Synthesis and biological evaluation of 1-(pyridin-2-yl)piperazine derivates as potential antipsychotics

Imani Morris1, E Ofori2, and Seth Y. Ablordeppey3

Florida A&M University, Tallahassee, FL

Bridges to the Baccalaureate in the Biomedical Sciences


Seventy million people worldwide live with schizophrenia and out of that population 80% of them stop taking antipsychotic treatment due to ineffectiveness and intolerable side effects. Schizophrenia presents as positive, negative, and cognitive symptoms. Antipsychotics are classified into typical and atypical depending on their tendency to cause extrapyramidal side effects which is seen principally in the latter. Aside dopamine, the atypicals bind to serotonin receptors which lead to reduction in motor side effects. Even though the atypical antipsychotics treat some of the negative symptoms they fail to treat the cognitive impairment. There is therefore a need to search for effective and safer antipsychotics. The current paradigm in antipsychotic drug design is to design small molecules which trigger β-arrestin signaling. Functionally selective ligands which trigger signaling at the β-arrestin pathway have been found to be more efficacious and have lesser side effects. Using structure-activity relationship studies our lab has identified a lead compound 1-(4-(4-fluorophenyl) butyl)-4-(pyridin-2-yl) piperazine (1) which has demonstrated functional selectivity (92.92%) at β-arrestin pathway of the dopamine-2 receptor (D2R) using a Tango assay. In an attempt to better understand the Structure-Functional Selectivity Relationship, we explored the various parts of the lead molecule. To this end, we have successfully synthesized derivatives of the molecule with particular focus on the phenyl left hand side. The exploration is still in progress.

Prodrugs of Steroidal Anti-Breast cancer Agents

Richard Hudson, Patrick Joseph and John S. Cooperwood

Florida A&M University College of Pharmacy and Pharmaceutical Sciences Tallahassee, FL 32307

BACKGROUND: Estradiol (E2) is important for the development of the female reproductive system and female characteristics, but it is also able to cause breast cancer to spread by binding to the estrogen receptor. Tamoxifen (TAM) is the most common drug used in the treatment of estrogen-dependent breast cancer cells.  It works by binding to the estrogen receptor in order to prevent estradiol (E2) from stimulating the growth of breast cancer cells.  Breast cancer cells become resistant to TAM within five years . Therefore we need to develop alternative agents.  We hope to accomplish this objective by synthesizing ester prodrugs of known active steroidal anti-breast cancer agents.  OBJECTIVE: By synthesizing prodrugs of active anti-estrogen steroids, we will increase potency due to enhance lipophilicity; thereby improving cell penetration. By improving cell penetration, we hope to allow a higher concentration of a compound to be available to elicit an action.   By displaying a greater potency, the likelihood of resistance will be reduced due to the cytotoxic effect. METHODS: We followed established chemical procedures in order to modify the structure of  E2 and obtain various estradiol derivatives.  Various basic side chains were attached to the hydroxyl group of the A-ring follow by esterification of the hydroxyl group of the D-ring using a well known procedure RESULTS: The estradiol derivatives were obtained in good yields and successfully identified using  Proton (H) Nuclear Magnetic Resonance (NMR).  The Log P (log of partition coefficient) was determined using Percepta which show an enhancement in lipid solubility CONCLUSION: We successfully synthesized steroidal derivatives which computationally showed higher Log P in comparison with parent active anti-breast cancer agents.  These steroidal derivatives will be further studied against MCF-7 and MDA-MB-231 breast cancer cell lines.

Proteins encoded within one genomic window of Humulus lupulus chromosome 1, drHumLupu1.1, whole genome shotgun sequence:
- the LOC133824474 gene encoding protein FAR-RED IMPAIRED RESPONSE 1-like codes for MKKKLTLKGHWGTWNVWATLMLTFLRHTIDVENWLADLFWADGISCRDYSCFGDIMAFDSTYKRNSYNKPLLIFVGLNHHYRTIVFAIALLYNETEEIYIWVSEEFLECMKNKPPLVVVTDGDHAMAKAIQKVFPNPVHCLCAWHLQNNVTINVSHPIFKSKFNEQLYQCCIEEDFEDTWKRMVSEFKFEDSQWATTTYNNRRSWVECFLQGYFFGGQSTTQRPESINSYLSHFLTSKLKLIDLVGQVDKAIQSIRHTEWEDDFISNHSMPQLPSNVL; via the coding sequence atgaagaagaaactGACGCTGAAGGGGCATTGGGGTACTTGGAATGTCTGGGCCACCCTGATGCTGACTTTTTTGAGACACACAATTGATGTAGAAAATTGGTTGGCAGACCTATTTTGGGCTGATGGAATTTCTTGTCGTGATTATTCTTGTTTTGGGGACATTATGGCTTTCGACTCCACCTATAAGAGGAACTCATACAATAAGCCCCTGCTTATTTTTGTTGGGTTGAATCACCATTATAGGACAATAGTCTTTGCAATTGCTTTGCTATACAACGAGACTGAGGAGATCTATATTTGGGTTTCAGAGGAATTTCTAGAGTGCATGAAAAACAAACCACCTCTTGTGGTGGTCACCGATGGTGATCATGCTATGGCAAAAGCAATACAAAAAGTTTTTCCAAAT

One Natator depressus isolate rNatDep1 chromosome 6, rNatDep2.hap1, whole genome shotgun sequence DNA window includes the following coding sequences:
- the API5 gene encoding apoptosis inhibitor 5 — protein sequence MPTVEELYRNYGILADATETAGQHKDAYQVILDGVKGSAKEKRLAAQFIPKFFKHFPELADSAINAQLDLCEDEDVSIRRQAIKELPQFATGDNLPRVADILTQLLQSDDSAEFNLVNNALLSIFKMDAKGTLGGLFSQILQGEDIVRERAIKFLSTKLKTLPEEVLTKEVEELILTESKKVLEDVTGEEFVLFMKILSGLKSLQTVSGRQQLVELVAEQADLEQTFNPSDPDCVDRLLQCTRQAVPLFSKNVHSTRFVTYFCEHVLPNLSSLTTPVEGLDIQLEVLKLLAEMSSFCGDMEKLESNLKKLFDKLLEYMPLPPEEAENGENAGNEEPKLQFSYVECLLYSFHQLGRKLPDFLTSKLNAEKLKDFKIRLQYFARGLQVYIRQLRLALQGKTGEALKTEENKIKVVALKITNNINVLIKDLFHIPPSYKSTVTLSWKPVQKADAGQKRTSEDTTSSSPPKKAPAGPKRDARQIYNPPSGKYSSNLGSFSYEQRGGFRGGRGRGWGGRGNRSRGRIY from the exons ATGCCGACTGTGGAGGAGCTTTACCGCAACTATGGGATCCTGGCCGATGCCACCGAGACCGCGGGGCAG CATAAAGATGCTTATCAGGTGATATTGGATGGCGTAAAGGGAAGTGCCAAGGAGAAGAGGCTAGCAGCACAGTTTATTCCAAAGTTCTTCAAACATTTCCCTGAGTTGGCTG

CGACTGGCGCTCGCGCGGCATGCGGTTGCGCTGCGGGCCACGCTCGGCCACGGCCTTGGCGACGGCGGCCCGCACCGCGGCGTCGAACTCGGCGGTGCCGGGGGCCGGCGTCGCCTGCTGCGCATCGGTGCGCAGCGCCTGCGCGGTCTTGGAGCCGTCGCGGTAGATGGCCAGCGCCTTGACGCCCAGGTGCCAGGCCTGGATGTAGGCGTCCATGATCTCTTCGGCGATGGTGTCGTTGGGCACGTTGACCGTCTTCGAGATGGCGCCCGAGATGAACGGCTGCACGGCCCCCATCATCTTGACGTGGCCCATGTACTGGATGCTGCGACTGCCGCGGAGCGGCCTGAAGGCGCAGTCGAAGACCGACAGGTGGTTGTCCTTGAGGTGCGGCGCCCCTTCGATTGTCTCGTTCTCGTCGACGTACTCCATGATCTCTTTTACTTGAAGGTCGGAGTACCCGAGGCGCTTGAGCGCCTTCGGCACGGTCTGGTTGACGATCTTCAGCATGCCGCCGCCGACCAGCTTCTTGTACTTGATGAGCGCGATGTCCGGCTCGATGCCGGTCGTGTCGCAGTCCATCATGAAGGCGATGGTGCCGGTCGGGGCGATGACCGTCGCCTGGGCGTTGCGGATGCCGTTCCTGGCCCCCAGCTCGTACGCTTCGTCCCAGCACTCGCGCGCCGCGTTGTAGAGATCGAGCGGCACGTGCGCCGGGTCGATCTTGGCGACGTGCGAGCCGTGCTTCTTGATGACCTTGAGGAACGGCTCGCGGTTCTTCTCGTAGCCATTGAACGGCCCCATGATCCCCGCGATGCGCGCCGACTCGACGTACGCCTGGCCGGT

The Antiproliferative Effects of Curcumin on MDA-MB-231 Human Breast Cancer Cells

Kyra Morgan1,2,6* , Timonia Buchanan1,3,4 , Tray Womble1,2 , Jesse Edwards1,3,5 , Donald E. Palm1,2 , LeeShawn D. Thomas1,3,4*

1Florida A&M University, Tallahassee, Florida, United States, 32307 2FAMU College of Pharmacy & Pharmaceutical Sciences 3FAMU College of Science & Technology, 4FAMU Department of Biological Sciences, 5FAMU Department of Chemistry 6Tallahassee Community College, Tallahassee Florida, United States, 32304.